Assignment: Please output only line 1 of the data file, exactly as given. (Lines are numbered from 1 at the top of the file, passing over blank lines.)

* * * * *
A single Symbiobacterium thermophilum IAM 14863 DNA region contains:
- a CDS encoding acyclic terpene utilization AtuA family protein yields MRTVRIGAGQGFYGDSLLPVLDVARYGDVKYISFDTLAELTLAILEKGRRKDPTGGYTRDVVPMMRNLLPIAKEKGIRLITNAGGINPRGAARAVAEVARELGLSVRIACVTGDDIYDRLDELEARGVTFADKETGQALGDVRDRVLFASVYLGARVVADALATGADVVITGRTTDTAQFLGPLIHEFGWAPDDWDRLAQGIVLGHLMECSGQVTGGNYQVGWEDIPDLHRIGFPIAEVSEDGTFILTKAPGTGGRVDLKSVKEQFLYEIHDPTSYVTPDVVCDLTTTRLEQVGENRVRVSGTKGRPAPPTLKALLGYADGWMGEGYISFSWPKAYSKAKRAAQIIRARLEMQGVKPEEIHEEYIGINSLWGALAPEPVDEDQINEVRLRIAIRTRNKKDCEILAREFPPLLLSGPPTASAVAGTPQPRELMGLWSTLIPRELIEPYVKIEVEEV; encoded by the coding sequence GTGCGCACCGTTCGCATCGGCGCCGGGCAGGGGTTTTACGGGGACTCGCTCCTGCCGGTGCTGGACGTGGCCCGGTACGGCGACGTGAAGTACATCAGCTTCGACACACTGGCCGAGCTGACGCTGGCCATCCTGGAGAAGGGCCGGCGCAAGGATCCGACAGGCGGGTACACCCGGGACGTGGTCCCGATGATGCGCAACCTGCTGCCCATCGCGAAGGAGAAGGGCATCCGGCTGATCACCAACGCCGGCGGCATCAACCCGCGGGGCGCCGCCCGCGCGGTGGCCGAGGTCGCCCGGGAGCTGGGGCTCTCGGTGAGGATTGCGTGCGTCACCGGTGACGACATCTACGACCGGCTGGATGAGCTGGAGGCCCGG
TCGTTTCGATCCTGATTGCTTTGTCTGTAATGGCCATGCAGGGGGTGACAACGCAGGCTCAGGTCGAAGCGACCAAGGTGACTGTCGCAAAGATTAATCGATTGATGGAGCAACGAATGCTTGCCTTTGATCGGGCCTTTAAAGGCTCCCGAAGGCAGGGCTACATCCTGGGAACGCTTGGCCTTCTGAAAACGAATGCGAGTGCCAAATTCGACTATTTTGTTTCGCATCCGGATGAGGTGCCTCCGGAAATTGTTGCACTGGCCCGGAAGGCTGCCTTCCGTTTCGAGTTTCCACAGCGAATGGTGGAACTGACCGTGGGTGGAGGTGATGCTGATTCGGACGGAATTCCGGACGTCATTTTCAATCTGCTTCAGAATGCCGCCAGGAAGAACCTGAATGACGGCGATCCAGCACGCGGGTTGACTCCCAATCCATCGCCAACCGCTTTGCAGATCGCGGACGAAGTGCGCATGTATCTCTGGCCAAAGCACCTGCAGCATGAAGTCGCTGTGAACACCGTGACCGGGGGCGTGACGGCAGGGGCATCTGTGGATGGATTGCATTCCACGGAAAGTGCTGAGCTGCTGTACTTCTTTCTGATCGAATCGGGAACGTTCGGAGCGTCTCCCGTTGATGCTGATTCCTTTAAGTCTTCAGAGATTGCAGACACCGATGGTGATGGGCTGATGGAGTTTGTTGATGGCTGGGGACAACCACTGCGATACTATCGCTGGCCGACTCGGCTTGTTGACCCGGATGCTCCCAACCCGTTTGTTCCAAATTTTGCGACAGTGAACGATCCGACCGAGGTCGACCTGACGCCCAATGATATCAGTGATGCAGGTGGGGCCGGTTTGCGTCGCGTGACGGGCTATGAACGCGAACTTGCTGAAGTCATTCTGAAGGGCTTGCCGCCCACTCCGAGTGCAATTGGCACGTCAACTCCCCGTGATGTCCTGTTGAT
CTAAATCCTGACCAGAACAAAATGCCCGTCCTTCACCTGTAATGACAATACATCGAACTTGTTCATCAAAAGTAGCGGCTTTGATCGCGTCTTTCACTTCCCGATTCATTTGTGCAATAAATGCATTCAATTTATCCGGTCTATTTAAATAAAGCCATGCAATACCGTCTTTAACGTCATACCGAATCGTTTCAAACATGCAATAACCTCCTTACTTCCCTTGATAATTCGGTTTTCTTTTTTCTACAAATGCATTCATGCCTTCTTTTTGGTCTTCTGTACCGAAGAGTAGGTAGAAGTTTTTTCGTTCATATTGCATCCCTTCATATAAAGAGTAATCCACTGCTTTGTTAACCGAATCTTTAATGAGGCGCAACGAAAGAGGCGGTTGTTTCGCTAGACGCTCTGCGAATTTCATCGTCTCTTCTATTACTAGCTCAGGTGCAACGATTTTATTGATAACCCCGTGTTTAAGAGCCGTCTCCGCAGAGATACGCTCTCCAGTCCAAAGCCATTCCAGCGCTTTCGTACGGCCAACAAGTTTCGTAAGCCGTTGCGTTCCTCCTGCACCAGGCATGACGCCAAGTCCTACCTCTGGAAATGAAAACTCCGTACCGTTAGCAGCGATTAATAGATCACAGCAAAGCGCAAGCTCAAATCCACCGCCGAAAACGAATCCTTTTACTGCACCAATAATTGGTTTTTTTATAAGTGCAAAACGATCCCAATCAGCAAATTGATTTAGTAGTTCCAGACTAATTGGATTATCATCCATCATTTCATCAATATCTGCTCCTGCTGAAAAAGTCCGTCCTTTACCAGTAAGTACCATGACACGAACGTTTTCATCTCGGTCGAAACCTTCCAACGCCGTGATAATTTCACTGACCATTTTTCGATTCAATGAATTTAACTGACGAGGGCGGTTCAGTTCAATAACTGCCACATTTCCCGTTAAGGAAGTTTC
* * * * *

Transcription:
A single Symbiobacterium thermophilum IAM 14863 DNA region contains: